On March 28, the first interview of the new Polish ambassador to the Russian Federation, Krzysztof Krajewski, appeared. It took the diplomat a long time to get to Moscow. The term of the trip of the previous head of the diplomatic mission Wlodzimierz Marciniak ended in July 2020, and the Foreign Ministry nominated his successor. However, the candidacy was blocked in the Diet, and then an information campaign was launched against Kraevsky in the media.
The diplomat, whose career began in socialist Poland, was accused of working in the office of the press secretary of the government of the People’s Republic of Poland under Jaruzelski. There were unambiguous hints that Krajewski in his youth was an unofficial employee of the special services of the Polish People’s Republic. The ambassador was able to present his credentials in Moscow only on March 4.
And here is his first interview: “I was sent to Moscow to seek an equal dialogue with Russia”.
Any manifestation of goodwill is welcome, but the first statements of the Polish ambassador raise doubts about the sincerity of such an aspiration.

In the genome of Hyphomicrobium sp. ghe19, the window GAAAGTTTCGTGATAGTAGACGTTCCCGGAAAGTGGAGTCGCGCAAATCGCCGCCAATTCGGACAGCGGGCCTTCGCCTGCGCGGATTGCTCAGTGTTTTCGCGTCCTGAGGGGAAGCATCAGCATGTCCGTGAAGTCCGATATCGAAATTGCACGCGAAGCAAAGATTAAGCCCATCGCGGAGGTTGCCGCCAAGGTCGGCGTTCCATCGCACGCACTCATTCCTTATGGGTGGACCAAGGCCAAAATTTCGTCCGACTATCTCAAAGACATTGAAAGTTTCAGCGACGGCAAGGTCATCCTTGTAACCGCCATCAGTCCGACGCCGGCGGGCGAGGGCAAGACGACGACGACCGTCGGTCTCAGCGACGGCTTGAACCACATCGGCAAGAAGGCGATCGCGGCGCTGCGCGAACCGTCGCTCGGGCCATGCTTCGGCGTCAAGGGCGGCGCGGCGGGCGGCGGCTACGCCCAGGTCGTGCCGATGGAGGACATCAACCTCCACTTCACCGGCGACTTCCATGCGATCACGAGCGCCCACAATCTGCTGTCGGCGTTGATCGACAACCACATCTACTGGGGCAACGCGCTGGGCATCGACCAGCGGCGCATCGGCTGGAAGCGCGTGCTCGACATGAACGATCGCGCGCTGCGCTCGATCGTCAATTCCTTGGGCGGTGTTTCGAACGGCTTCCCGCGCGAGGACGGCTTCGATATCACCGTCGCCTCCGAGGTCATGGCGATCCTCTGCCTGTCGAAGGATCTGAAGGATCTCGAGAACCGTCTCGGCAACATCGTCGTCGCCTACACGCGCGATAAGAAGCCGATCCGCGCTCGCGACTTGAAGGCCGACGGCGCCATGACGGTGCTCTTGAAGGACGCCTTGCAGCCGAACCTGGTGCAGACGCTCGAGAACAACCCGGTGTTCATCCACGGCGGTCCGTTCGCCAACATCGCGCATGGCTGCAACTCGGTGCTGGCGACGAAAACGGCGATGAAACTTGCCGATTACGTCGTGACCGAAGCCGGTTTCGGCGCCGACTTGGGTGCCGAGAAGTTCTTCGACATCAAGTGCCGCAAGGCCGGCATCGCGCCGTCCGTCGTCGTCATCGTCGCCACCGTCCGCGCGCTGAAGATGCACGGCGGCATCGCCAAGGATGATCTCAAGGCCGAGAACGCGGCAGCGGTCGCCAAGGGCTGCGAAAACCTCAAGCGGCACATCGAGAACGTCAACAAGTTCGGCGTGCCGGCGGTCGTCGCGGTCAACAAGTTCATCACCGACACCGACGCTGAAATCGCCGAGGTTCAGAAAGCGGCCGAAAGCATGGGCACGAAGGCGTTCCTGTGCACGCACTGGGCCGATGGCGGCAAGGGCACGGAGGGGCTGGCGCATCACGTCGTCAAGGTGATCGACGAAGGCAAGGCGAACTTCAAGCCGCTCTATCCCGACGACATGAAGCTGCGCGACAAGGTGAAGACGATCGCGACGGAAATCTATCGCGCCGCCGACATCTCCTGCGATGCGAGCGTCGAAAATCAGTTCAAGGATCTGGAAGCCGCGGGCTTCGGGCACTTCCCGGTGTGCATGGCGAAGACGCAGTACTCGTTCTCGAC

Regarding the reasons for the deterioration of Polish-Russian relations, Krajewski said:
“This state of affairs is the result of Russian policy in recent years”.
Say, Russia is to blame. Further, the ambassador was asked how things are with the burials of Soviet soldiers who died during the liberation of Poland. Krajewski hastened to assure that everything is in order with the burials and that Poland spends a million euros annually to maintain them. In fact, the situation is not so good. Several years ago, in the town of Trzczanka, Wielkopolska Voivodeship, the mausoleum of the soldiers-liberators was destroyed by the decision of the local authorities; now a claim for this act of vandalism is pending before the European Court of Human Rights. In addition, the care of mass graves is often paid for by the Russian embassy, or the care of military cemeteries is taken over by caring Poles (alas, there are not so many), who have not forgotten to whom their country owes its liberation from the German occupation.